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Oct. 6 (Bloomberg) -- Spanish industrial production unexpectedly rose for the first time in six months in August, backing up a prediction by Finance Minister Elena Salgado that Spain won’t relapse into a recession.
Output at factories, refineries and mines adjusted for the number of working days increased 0.3 percent from a year earlier, after a revised 2.3 percent in July, the National Statistics Institute in Madrid said in an e-mailed statement today. Economists expected a 4.7 percent decline, according to the median estimate in a Bloomberg News Survey. Non-seasonally adjusted output rose 0.6 percent from a year earlier.
Prime Minister Jose Luis Rodriguez Zapatero’s Socialist government is counting on exports and tourism to support a fragile recovery as the euro area’s highest unemployment rate weighs on consumer spending and investment. Spain’s trade deficit narrowed in July to its lowest level in 13 years as exports surged and the number of foreign tourists hit a record in August, providing a boost for the government is it tries to spur the economy.
Finance Minister Elena Salgado yesterday said Spain won’t fall back into a recession this year even as the Bank of Spain says the economy showed “weakness” in the third quarter. The August output increase was led by machinery and consumer goods, said INE, which originally reported that production had declined 2.8 percent in July.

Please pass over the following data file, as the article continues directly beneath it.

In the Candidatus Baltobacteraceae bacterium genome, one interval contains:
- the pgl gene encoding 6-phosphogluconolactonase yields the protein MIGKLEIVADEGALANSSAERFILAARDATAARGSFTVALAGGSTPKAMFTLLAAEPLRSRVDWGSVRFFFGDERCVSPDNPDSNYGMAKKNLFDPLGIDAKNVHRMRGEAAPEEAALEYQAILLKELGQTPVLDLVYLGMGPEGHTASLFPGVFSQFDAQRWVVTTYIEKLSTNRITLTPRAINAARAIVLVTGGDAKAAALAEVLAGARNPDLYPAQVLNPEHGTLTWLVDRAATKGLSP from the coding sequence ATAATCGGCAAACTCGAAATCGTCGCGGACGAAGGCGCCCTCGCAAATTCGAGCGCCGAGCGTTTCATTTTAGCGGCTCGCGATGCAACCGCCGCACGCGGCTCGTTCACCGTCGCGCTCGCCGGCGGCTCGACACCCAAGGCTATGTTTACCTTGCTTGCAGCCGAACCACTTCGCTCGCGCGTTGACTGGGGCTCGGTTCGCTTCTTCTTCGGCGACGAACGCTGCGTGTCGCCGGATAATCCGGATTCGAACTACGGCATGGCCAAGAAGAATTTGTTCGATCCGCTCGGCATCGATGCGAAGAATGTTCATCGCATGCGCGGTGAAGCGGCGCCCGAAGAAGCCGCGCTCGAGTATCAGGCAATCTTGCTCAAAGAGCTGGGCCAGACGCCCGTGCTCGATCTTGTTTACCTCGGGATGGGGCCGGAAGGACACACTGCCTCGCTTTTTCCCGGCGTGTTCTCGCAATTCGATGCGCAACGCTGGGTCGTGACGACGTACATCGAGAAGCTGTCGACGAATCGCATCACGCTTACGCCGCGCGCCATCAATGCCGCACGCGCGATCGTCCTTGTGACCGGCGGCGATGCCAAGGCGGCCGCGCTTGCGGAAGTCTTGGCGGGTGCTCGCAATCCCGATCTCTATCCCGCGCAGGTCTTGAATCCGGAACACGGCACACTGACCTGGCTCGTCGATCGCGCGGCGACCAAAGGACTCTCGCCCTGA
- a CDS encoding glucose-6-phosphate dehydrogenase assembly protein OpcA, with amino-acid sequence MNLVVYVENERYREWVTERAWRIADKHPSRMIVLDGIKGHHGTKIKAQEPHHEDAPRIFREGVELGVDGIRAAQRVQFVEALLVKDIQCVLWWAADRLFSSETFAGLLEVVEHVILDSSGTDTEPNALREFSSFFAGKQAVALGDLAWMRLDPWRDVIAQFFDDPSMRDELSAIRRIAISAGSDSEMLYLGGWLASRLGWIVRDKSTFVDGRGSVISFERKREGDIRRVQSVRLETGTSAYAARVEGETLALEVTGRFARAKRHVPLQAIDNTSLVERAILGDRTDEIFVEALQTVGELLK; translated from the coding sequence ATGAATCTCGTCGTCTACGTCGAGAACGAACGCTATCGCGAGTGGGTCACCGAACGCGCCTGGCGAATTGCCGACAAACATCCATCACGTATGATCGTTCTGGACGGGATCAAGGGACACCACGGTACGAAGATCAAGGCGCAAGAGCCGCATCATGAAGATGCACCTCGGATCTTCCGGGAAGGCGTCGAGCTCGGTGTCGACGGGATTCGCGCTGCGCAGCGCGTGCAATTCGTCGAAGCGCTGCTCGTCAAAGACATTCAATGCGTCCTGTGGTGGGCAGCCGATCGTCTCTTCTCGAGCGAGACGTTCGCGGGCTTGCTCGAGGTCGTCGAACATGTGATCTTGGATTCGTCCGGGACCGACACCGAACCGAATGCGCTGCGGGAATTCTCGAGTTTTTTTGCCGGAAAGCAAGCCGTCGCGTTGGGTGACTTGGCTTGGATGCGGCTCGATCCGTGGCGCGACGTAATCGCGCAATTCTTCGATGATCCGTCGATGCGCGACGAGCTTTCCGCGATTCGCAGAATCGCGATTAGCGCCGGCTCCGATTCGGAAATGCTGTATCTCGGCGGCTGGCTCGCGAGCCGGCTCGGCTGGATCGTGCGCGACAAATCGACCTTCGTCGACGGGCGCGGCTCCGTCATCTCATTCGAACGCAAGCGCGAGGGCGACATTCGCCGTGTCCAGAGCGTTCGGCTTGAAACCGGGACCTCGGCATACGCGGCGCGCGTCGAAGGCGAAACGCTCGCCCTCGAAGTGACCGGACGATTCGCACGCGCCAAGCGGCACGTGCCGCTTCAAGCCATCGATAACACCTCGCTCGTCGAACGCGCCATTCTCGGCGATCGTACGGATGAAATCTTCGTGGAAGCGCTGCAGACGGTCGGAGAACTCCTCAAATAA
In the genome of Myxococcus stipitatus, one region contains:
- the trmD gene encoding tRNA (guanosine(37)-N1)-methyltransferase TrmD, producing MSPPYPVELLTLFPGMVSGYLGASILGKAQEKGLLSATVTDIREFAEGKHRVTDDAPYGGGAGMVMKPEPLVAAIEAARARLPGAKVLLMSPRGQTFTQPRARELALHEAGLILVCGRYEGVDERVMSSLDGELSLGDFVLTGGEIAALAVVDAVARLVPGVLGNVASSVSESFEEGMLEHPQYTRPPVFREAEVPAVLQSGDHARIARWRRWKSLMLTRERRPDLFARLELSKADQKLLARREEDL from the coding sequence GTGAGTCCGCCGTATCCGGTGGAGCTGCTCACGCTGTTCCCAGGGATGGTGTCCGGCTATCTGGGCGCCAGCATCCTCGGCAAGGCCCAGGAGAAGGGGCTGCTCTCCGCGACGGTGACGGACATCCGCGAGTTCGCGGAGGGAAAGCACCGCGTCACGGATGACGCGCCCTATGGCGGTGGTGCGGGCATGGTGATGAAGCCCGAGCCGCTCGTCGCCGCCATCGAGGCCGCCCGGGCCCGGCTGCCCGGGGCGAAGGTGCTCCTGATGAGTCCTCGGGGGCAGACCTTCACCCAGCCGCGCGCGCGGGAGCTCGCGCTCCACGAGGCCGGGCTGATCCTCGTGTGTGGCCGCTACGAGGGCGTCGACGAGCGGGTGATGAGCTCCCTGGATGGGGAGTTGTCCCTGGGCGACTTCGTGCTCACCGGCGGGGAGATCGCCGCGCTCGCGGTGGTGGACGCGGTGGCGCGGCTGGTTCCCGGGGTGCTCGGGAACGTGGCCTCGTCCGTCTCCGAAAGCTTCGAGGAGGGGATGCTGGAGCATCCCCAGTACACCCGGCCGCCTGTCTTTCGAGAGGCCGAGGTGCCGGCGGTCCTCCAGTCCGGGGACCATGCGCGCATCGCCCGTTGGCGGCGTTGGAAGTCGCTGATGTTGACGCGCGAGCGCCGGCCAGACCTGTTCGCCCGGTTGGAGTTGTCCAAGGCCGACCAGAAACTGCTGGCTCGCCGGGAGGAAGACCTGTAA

Declining demand in developed countries and the deepest austerity measures in over three decades are undermining the nation’s recovery. Growth slowed in the second quarter to 0.2 percent from 0.4 percent in the previous three months as the country faces a 21 percent unemployment rate and the European sovereign-debt crisis fuels rising borrowing costs.
The government, which faces a general election on Nov. 20 that polls indicate it may lose, aims to cut the deficit to 6 percent of gross domestic product this year from 9.2 percent in 2010, and Salgado said yesterday that goal takes “priority” over growth in the “remaining months of the year.”
Funcas, the research arm of Spain’s savings-bank association, forecasts the economy will “practically stagnate” in the second half of this year, leaving the full-year growth rate at 0.7 percent. The International Monetary Fund predicts an expansion of 0.8 percent in 2011.
“We can expect weak growth in the second half, possibly even slightly negative numbers in the last quarter or the first months of 2012,” Jesus Castillo, an economist at Natixis in Paris, said by phone.
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